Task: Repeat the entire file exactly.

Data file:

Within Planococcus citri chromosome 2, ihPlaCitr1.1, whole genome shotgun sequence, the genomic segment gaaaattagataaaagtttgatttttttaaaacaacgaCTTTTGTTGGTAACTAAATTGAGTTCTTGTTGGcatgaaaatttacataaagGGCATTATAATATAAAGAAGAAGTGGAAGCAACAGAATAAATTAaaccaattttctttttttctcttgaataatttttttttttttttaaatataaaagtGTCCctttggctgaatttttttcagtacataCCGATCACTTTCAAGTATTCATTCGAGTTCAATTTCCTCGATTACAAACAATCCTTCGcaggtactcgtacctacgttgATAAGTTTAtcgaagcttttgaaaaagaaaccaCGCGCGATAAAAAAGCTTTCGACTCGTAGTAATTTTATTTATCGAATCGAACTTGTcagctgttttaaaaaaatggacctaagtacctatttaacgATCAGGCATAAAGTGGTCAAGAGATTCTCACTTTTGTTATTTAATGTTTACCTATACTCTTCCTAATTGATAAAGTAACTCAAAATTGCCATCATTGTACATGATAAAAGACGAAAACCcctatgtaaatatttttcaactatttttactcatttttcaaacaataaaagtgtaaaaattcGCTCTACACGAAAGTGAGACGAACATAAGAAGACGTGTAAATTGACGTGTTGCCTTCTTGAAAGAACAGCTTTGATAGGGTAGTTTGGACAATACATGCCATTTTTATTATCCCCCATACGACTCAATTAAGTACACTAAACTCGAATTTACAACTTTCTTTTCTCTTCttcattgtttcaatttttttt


Within Planococcus citri chromosome 2, ihPlaCitr1.1, whole genome shotgun sequence, the genomic segment gaaaattagataaaagtttgatttttttaaaacaacgaCTTTTGTTGGTAACTAAATTGAGTTCTTGTTGGcatgaaaatttacataaagGGCATTATAATATAAAGAAGAAGTGGAAGCAACAGAATAAATTAaaccaattttctttttttctcttgaataatttttttttttttttaaatataaaagtGTCCctttggctgaatttttttcagtacataCCGATCACTTTCAAGTATTCATTCGAGTTCAATTTCCTCGATTACAAACAATCCTTCGcaggtactcgtacctacgttgATAAGTTTAtcgaagcttttgaaaaagaaaccaCGCGCGATAAAAAAGCTTTCGACTCGTAGTAATTTTATTTATCGAATCGAACTTGTcagctgttttaaaaaaatggacctaagtacctatttaacgATCAGGCATAAAGTGGTCAAGAGATTCTCACTTTTGTTATTTAATGTTTACCTATACTCTTCCTAATTGATAAAGTAACTCAAAATTGCCATCATTGTACATGATAAAAGACGAAAACCcctatgtaaatatttttcaactatttttactcatttttcaaacaataaaagtgtaaaaattcGCTCTACACGAAAGTGAGACGAACATAAGAAGACGTGTAAATTGACGTGTTGCCTTCTTGAAAGAACAGCTTTGATAGGGTAGTTTGGACAATACATGCCATTTTTATTATCCCCCATACGACTCAATTAAGTACACTAAACTCGAATTTACAACTTTCTTTTCTCTTCttcattgtttcaatttttttt